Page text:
The Common Travel Area (“the CTA”) is a travel zone between the Republic of Ireland and the UK, Isle of Man and Channel Islands. Under the CTA, Irish nationals have a special status in UK law which is separate to and pre-dates the rights they have as EU citizens. 

This Insight addresses the special immigration status that Irish citizens have in the UK, and how this may be affected by Brexit. While the CTA provides more than immigration rights, this Insight only considers the CTA from an immigration context.  

What are the travel and residence rights of Irish citizens under the CTA?

In short, the Republic of Ireland is not considered to be a ‘foreign country’ for the purpose of UK laws, and Irish citizens are not considered to be ‘aliens’. Furthermore, Irish citizens are treated as if they have permanent immigration permission to remain in the UK from the date they take up ‘ordinary residence’ here.  

Nationals of CTA countries can travel freely within the CTA without being subject to passport controls. The arrangements for non-CTA nationals are more complex.  

Although both the Republic of Ireland and the UK maintain their own visa and immigration policies, there is a significant degree of practical cooperation and policy coordination in order to ensure the security of the CTA.

What will happen to the CTA after Brexit?

The UK and Irish Governments have confirmed that the Common Travel area will continue after Brexit, regardless of the type of UK exit. In May 2019 the two Governments signed a Memorandum of Understanding on the CTA which guarantees there will be no changes to the rights of British citizens in Ireland/Irish citizens in the UK as a result of Brexit.  

While the Memorandum is not legally binding, both Governments committed to take the necessary legislative measures to give it legal effect.

Do Irish citizens need to do anything to secure their residence rights in the UK?

The Government has implemented the EU Settlement Scheme (the “EUSS”) to give EEA citizens residing in the UK a new immigration status in the UK after Brexit. 

Irish citizens are eligible to apply for status under the EUSS. However, the Government has advised that they are not required to apply for status as their residence is guaranteed under the CTA after Brexit. The Johnson Government announced a new Immigration Bill in the Queen’s Speech on 14 October 2019. The briefing notes for the Queen’s Speech suggest that the Bill will contain provisions to “clarify the immigration status of Irish citizens…this means that Irish citizens will generally not require leave to enter or remain in the UK”.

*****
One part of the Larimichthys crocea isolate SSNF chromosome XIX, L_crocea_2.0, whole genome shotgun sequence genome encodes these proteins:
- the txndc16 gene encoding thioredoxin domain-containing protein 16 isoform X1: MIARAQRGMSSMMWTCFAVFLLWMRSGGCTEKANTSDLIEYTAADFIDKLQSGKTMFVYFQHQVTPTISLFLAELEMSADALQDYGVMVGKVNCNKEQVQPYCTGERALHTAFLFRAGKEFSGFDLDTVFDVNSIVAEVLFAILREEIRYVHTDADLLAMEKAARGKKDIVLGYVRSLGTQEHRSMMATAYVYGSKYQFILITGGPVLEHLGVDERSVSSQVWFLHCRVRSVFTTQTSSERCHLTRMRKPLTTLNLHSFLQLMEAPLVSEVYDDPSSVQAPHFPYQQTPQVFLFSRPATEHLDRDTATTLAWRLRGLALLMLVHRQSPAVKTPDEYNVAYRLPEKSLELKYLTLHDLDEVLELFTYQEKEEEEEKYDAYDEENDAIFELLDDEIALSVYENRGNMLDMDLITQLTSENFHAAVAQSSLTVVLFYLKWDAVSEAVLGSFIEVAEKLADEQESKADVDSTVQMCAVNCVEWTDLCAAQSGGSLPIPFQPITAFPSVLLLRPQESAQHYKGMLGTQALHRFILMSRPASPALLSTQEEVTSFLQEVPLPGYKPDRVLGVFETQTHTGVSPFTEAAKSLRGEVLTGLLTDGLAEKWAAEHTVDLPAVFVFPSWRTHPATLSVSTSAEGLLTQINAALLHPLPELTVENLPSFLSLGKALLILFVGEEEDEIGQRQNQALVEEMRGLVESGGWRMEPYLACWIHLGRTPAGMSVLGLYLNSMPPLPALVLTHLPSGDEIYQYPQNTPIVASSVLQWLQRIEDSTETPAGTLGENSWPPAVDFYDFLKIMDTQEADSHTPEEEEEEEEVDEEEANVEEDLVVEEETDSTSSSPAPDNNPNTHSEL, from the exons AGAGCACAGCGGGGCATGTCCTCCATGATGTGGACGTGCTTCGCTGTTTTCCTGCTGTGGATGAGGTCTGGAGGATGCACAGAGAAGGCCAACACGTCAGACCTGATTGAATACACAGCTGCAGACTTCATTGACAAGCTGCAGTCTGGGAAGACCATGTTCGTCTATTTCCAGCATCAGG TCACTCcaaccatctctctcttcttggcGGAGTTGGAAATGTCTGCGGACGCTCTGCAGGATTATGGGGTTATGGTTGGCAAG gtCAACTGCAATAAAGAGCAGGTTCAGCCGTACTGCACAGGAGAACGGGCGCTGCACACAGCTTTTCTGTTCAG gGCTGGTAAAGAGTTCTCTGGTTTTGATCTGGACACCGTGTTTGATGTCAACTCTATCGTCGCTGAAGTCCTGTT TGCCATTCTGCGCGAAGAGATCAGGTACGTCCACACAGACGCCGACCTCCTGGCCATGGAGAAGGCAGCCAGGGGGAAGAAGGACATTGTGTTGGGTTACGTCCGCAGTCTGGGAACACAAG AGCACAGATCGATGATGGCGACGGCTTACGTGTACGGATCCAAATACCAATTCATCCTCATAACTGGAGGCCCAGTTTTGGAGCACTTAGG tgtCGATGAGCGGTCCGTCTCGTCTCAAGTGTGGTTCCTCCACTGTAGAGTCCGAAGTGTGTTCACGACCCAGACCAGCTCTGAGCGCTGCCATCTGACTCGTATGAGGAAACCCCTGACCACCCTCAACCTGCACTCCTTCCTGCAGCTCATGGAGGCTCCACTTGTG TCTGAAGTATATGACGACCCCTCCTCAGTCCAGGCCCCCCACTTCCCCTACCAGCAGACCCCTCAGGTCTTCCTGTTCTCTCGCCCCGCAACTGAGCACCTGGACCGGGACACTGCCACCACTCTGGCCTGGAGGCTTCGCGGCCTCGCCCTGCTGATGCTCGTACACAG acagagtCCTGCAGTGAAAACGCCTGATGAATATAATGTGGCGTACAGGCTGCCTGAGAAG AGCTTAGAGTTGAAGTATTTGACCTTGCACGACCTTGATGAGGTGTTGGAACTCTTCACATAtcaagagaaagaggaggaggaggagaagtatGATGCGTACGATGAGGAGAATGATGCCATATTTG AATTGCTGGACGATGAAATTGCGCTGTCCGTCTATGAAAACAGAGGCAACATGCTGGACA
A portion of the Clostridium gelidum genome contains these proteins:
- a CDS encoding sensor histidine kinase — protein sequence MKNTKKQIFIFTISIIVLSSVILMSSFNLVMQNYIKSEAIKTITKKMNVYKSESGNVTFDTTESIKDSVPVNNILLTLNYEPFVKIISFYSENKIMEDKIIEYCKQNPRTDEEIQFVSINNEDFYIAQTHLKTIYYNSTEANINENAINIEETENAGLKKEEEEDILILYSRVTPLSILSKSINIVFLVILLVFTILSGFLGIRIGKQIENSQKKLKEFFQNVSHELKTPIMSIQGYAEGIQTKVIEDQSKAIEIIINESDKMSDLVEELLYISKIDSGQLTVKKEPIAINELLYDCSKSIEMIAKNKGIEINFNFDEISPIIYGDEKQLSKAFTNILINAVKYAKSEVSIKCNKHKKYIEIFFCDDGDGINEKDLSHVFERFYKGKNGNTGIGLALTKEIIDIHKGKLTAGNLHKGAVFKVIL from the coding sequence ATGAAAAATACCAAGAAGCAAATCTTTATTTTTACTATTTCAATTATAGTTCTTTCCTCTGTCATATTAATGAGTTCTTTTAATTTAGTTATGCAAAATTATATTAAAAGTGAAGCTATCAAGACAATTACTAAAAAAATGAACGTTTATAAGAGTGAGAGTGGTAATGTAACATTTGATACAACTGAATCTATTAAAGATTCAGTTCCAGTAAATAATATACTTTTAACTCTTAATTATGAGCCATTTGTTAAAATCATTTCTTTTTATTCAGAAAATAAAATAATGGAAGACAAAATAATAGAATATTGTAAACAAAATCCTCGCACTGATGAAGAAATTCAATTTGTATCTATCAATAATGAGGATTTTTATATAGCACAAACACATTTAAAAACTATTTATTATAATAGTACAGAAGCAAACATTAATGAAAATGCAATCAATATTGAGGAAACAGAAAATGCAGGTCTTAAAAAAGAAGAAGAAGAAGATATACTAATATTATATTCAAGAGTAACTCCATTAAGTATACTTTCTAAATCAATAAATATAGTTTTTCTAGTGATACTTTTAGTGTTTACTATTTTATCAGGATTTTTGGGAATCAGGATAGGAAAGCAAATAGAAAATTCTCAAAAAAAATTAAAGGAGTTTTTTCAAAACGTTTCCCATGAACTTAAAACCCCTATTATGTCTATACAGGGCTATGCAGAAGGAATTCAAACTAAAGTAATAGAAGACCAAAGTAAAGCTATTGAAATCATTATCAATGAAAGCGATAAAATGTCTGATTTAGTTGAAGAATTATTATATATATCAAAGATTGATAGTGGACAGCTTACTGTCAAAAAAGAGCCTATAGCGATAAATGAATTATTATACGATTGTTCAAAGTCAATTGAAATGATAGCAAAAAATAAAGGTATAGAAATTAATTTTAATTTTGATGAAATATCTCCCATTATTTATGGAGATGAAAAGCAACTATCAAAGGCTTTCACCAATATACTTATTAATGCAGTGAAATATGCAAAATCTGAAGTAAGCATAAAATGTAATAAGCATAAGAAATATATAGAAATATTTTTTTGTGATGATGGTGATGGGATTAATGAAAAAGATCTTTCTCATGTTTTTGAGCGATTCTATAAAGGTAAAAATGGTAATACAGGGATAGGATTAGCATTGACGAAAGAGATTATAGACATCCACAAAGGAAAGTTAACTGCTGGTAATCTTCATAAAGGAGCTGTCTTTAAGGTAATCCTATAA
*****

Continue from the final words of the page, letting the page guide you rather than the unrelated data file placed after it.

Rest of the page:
Non-Irish and non-British family members of Irish citizens living in the UK will generally need to apply to the EUSS, even if their Irish citizen family member chooses not to apply under the scheme. They will need to prove that their Irish citizen ‘sponsor’ has been residing in the UK prior to 31 December 2020.  

Dual British/EEA citizens, including dual British/Irish citizens, are ineligible to apply for EUSS.

Can Irish citizens be deported from the UK after Brexit?

Irish citizens can currently be deported, removed from, or excluded from entering the UK.  

However,  the British Government has long taken the position that it will not deport Irish citizens except when in exceptional circumstances in ‘the public interest’. The Government said that it will continue this approach after Brexit.  

The UK has two separate deportation regimes. EU law currently applies to EEA citizens and their families including Irish citizens. There is also UK domestic law, which applies to non-EEA citizens. The threshold for deportation of non-EEA citizens is lower, meaning they are subject to stricter laws and are arguably ‘easier’ to deport. Under the UK Borders Act 2007, for example, the Home Secretary must issue a deportation order against non-EEA citizens in certain circumstances. These circumstances include when a non-EEA citizen has been sentenced to imprisonment for more than 12 months, if no exceptions apply.  

After the UK leaves the EU, criminal conduct committed by EEA nationals will be subject to lower UK thresholds. This is because of the Immigration, Nationality and Asylum (EU Exit) Regulations 2019/745. This is secondary legislation which will come into force on exit day under a no-deal, or the end of transition under a deal. The regulations will make changes to UK law to modify the provisions for deportation of EEA and Irish citizens.  

As per the explanatory notes ‘the EU test of public policy or public security’ will continue to apply to the conduct of EEA nationals and their family members prior to commencement of these regulations. In the event of a no-deal Brexit, the Government has said that it will “keep out and deport more EU citizens who commit crimes by applying tougher UK criminality thresholds at the border and also when crimes are committed in the UK”.  

While Irish citizens would become subject to stricter deportation laws, they would be excluded from automatic deportation provisions (unlike other EEA nationals). This would mean that the law would continue to allow Irish citizens to be deported in some circumstances, although the Government has committed to maintaining its approach against deporting Irish citizens after Brexit.      

According to the Home Office’s immigration statistics there have been 180 Irish citizens ‘enforcedly removed’ from the UK in the period of 2004-2018. 

Further Reading

This Insight has been adapted from House of Commons Library analysis originally published in the research briefing  

About the author: This Insight was written by Hannah Wilkins, an immigration and asylum researcher, with assistance from Georgina Sturge. Both are senior researchers at the House of Commons Library.

Photo Credit NASA Earth Observatory images by Joshua Stevens.